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Planning primary therapy.

Whelan P - Cancer Imaging (2000)

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Affiliation: St James' University Hospital, Leeds, UK.

No MeSH data available.


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Patient with prostate cancer and invasion of left seminal vesicle. (A) T2-weighted axial and (B) sagittal TSE images show abnormal low signal intensity in left seminal vesicle (arrows). Confirmed by histology.
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Fig2: Patient with prostate cancer and invasion of left seminal vesicle. (A) T2-weighted axial and (B) sagittal TSE images show abnormal low signal intensity in left seminal vesicle (arrows). Confirmed by histology.

Mentions: Several MR imaging criteria for ECE have been used. Table 1 presents commonly used criteria for ECE with its specificity and sensitivity. Most frequently used criteria are asymmetry of the neurovascular bundle, obliteration of the rectoprostatic angle and bulging of the prostate capsule (Fig. 1). SVI is detected by an abnormal asymmetric low signal intensity within the lumen on T2-weighted images (Fig. 2)[15]. It should be noted that amyloid deposits, stones or blood could also cause low signal intensity of the seminal vesicles on T2-weighted images[14–17].Figure 2


Planning primary therapy.

Whelan P - Cancer Imaging (2000)

Patient with prostate cancer and invasion of left seminal vesicle. (A) T2-weighted axial and (B) sagittal TSE images show abnormal low signal intensity in left seminal vesicle (arrows). Confirmed by histology.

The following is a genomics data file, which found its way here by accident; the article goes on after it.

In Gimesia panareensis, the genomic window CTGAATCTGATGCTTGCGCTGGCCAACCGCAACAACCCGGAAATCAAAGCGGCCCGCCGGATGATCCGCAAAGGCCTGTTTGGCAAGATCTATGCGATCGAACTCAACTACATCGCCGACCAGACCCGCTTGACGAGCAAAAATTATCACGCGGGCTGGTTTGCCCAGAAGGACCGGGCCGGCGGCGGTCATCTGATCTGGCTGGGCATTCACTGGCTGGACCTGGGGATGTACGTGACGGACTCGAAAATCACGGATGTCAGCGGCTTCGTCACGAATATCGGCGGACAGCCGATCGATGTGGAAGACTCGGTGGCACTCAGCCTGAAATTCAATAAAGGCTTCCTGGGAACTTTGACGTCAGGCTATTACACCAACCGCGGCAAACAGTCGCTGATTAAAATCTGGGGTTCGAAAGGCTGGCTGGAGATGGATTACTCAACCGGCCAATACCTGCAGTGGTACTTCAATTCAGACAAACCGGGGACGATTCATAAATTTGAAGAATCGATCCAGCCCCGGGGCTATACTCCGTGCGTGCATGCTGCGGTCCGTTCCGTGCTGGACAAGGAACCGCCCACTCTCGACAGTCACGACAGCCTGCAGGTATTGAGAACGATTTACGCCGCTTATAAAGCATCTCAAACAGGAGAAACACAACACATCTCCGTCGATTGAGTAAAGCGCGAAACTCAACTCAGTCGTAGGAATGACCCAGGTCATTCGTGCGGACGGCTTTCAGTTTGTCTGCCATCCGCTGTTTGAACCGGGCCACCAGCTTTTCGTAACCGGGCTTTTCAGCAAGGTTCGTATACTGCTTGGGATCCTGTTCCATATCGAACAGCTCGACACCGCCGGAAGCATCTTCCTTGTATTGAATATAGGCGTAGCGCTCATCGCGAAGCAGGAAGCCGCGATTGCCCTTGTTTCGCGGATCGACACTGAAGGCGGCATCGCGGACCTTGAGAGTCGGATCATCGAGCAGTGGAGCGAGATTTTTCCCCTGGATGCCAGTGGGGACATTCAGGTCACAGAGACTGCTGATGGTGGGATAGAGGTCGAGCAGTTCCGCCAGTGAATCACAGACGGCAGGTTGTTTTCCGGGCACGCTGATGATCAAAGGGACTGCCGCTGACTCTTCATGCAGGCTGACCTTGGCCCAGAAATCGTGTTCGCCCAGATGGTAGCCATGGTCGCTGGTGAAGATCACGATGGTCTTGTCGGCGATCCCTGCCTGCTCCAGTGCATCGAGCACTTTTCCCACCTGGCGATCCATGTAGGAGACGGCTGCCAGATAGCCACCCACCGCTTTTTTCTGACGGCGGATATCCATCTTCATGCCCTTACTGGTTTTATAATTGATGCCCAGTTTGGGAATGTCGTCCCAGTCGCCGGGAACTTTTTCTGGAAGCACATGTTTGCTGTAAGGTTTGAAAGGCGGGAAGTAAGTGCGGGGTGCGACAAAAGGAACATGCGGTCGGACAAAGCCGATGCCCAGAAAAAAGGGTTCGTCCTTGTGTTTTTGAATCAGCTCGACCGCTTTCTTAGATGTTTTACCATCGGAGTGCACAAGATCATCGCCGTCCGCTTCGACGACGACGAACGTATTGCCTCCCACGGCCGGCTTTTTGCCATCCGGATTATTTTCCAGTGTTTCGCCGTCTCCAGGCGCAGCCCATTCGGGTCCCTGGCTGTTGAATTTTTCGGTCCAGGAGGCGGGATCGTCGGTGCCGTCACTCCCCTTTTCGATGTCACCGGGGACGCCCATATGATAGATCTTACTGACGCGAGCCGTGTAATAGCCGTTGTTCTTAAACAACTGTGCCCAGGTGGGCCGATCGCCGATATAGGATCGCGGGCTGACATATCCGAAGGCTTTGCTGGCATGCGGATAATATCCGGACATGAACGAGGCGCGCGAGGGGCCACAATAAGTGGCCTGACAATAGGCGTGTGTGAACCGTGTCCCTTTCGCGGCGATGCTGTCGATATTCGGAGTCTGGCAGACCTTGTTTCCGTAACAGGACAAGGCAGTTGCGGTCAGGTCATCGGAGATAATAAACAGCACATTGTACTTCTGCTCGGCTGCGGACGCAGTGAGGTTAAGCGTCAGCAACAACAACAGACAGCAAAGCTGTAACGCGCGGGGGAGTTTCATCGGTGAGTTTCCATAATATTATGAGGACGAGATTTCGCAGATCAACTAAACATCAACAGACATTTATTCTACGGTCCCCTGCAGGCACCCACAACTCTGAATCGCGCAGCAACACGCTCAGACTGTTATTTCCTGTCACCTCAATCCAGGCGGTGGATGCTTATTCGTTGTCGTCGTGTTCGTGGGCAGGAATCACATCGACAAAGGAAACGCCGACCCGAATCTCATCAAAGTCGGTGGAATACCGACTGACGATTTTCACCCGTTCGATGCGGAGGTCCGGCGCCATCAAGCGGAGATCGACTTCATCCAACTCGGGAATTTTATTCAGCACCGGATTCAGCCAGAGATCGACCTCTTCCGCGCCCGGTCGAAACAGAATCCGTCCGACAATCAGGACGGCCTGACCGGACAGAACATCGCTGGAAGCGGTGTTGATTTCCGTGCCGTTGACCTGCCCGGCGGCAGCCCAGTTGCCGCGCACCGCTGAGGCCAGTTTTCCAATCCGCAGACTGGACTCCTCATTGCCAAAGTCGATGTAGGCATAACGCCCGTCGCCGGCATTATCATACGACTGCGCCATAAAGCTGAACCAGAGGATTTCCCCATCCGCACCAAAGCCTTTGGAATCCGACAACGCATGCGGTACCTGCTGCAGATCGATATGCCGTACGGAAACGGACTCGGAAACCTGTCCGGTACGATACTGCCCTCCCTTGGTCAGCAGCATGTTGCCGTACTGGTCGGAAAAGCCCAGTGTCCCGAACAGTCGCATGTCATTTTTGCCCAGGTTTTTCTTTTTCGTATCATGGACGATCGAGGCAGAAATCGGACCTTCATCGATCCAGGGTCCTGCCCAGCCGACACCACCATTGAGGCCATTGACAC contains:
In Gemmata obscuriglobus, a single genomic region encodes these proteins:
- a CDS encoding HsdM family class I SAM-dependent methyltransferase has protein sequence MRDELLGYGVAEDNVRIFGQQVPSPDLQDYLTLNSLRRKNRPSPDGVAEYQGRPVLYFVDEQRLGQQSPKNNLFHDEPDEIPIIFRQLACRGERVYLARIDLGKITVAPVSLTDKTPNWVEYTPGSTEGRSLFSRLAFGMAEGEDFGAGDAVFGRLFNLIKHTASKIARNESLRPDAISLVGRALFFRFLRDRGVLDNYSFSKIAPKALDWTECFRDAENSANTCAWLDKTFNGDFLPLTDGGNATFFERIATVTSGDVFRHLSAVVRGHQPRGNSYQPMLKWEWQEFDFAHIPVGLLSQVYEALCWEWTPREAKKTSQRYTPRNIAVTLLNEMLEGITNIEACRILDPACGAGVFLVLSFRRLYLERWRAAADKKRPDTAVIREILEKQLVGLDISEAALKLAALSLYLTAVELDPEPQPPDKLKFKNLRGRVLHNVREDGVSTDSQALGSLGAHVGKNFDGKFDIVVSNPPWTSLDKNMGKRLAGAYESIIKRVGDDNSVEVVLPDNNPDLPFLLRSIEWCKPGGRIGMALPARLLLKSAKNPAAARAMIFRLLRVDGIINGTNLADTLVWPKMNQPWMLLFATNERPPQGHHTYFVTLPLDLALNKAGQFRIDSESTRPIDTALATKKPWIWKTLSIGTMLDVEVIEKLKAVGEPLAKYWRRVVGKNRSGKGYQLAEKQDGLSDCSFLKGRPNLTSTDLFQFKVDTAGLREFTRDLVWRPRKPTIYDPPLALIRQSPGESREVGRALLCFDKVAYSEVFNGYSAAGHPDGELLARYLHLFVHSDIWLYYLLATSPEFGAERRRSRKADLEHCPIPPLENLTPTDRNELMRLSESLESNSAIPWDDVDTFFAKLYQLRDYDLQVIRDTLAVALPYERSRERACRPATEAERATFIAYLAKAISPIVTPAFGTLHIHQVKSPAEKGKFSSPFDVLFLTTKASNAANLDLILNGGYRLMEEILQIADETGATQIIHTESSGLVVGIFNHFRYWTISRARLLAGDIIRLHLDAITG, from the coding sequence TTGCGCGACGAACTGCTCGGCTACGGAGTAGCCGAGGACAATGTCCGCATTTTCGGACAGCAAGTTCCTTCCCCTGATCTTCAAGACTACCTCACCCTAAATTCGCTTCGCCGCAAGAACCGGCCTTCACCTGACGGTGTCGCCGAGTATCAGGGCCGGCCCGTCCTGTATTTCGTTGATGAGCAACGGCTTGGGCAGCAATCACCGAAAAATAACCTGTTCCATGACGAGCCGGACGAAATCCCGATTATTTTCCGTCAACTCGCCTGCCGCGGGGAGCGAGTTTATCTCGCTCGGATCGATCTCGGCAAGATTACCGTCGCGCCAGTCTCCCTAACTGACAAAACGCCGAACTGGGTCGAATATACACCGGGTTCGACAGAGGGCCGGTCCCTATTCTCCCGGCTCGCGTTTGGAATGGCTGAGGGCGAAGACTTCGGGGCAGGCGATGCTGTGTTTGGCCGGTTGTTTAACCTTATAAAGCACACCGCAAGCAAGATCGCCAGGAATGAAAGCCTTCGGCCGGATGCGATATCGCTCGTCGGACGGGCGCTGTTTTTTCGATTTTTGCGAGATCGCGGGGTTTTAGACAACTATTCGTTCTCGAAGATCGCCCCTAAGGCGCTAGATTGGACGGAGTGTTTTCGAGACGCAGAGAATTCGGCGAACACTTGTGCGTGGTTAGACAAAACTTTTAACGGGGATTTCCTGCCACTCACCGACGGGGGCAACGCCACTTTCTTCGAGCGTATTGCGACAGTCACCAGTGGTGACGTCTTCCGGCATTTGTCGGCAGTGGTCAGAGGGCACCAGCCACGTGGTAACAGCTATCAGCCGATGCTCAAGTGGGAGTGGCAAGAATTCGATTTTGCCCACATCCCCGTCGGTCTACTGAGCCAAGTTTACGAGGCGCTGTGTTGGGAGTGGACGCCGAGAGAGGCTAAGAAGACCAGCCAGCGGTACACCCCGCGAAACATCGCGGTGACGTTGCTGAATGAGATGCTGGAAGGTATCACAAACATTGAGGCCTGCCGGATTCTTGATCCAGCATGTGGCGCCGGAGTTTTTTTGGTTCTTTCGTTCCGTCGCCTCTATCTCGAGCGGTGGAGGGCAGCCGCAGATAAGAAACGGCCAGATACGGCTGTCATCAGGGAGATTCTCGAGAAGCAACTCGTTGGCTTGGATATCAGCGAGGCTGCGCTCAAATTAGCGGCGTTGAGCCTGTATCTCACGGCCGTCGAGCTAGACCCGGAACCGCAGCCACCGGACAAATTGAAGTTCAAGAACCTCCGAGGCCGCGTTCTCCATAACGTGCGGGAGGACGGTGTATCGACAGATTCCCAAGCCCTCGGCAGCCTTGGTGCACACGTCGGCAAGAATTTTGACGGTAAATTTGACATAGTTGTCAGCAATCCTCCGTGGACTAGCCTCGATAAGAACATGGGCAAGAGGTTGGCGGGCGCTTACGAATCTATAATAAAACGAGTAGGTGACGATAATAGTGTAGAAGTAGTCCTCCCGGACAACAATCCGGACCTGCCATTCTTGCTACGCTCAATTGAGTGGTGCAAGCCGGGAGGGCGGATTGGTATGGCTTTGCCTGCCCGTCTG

© Copyright Policy
Related In: Results  -  Collection

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getmorefigures.php?uid=PMC4552166&req=5

Fig2: Patient with prostate cancer and invasion of left seminal vesicle. (A) T2-weighted axial and (B) sagittal TSE images show abnormal low signal intensity in left seminal vesicle (arrows). Confirmed by histology.
Mentions: Several MR imaging criteria for ECE have been used. Table 1 presents commonly used criteria for ECE with its specificity and sensitivity. Most frequently used criteria are asymmetry of the neurovascular bundle, obliteration of the rectoprostatic angle and bulging of the prostate capsule (Fig. 1). SVI is detected by an abnormal asymmetric low signal intensity within the lumen on T2-weighted images (Fig. 2)[15]. It should be noted that amyloid deposits, stones or blood could also cause low signal intensity of the seminal vesicles on T2-weighted images[14–17].Figure 2

View Article: PubMed Central - PubMed

Affiliation: St James' University Hospital, Leeds, UK.

No MeSH data available.


Related in: MedlinePlus